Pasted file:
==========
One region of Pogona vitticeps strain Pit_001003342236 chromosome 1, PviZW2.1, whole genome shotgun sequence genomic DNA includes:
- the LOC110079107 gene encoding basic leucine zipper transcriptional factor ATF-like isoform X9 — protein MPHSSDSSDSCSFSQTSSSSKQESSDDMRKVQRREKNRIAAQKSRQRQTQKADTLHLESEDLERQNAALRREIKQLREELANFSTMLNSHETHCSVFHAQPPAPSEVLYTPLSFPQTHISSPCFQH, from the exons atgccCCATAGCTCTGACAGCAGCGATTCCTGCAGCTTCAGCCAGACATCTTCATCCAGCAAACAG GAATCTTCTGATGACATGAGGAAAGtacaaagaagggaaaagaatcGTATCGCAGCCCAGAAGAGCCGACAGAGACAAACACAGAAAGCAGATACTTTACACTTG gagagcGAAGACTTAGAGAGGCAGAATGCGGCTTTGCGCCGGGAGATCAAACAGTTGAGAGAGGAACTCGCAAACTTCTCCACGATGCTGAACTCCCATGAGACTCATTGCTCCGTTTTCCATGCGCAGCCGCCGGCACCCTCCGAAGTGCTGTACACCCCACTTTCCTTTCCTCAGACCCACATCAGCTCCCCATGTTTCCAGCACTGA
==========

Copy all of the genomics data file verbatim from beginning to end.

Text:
One region of Pogona vitticeps strain Pit_001003342236 chromosome 1, PviZW2.1, whole genome shotgun sequence genomic DNA includes:
- the LOC110079107 gene encoding basic leucine zipper transcriptional factor ATF-like isoform X9 — protein MPHSSDSSDSCSFSQTSSSSKQESSDDMRKVQRREKNRIAAQKSRQRQTQKADTLHLESEDLERQNAALRREIKQLREELANFSTMLNSHETHCSVFHAQPPAPSEVLYTPLSFPQTHISSPCFQH, from the exons atgccCCATAGCTCTGACAGCAGCGATTCCTGCAGCTTCAGCCAGACATCTTCATCCAGCAAACAG GAATCTTCTGATGACATGAGGAAAGtacaaagaagggaaaagaatcGTATCGCAGCCCAGAAGAGCCGACAGAGACAAACACAGAAAGCAGATACTTTACACTTG gagagcGAAGACTTAGAGAGGCAGAATGCGGCTTTGCGCCGGGAGATCAAACAGTTGAGAGAGGAACTCGCAAACTTCTCCACGATGCTGAACTCCCATGAGACTCATTGCTCCGTTTTCCATGCGCAGCCGCCGGCACCCTCCGAAGTGCTGTACACCCCACTTTCCTTTCCTCAGACCCACATCAGCTCCCCATGTTTCCAGCACTGA